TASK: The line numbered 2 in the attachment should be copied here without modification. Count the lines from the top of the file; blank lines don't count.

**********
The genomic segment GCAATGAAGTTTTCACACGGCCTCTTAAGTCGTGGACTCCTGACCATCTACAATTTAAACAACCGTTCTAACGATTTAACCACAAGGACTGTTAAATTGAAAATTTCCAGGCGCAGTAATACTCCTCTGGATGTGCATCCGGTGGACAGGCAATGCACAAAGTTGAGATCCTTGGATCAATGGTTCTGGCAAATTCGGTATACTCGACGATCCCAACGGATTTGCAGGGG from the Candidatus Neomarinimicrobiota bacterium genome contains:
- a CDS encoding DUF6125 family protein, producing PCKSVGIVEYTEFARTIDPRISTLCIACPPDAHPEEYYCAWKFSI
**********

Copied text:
- a CDS encoding DUF6125 family protein, producing PCKSVGIVEYTEFARTIDPRISTLCIACPPDAHPEEYYCAWKFSI